The alphabet is one of the great inventions in the history of civilization.
The cuneiform and hieroglyphic writings systems were ingenious inventions, but they were cumbersome and difficult to learn. A student had to memorize hundreds of signs; consequently literacy was limited to a privileged class of scribes, teachers, and government administrators.
The oldest alphabetic inscriptions are called the “Proto-Sinaitic” inscriptions. They are in a language similar to Hebrew and were written in the mines near Mt. Sinai. They seem to be derived from a simplified list of hieroglyphic signs.
Later, at Ugarit (modern Rash Shamra) a simplified cuneiform list was developed, representing 29 consonants.
Somewhere along the way the Phoenicians developed an alphabet. (Its origin may have had something to do with the Proto-Sinaitic alphabet.) The Phoenicians were sailors and merchants who visited many countries. It was their form of the alphabet that the Hebrews eventually adopted–as did the Greeks. The Hebrews continued writing from right to left, but the Greeks eventually mirror-imaged the signs and started writing from left to write.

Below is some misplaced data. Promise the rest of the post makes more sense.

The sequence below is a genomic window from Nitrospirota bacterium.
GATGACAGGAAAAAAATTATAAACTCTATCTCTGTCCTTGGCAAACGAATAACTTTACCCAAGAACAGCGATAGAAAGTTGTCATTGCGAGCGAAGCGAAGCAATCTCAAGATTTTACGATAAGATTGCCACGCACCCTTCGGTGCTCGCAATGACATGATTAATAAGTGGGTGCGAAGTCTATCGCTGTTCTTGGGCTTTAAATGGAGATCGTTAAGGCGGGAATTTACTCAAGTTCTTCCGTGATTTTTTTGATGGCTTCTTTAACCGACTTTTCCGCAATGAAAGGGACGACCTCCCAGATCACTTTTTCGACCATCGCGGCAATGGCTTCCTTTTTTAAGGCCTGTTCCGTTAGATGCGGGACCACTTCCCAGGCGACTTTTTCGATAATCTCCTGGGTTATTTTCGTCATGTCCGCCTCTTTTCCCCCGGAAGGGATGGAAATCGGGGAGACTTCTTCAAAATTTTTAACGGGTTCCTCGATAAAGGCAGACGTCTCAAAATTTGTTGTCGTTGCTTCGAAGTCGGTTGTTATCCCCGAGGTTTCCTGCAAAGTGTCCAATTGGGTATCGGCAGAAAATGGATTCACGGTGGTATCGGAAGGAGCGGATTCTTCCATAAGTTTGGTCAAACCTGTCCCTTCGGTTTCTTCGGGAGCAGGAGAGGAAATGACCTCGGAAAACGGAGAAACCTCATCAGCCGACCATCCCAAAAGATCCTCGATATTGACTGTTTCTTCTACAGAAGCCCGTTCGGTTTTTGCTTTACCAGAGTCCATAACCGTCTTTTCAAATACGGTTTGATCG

Alpu originally meant ‘ox’, beitu meant ‘house,’ gimlu ‘camel’, daltu door, and so forth.
Alpu became Aleph in Hebrew and Alpha in Greek,
Beitu became Bet and Beta, and so on.
The oldest Hebrew inscriptions are written in a script nearly identical to Phoenician.
Do a google search, or go to Wikipedia to see some pictures and learn a little more about Ugaritic, Phoenician, Proto-Sinaitic, and other related subjects.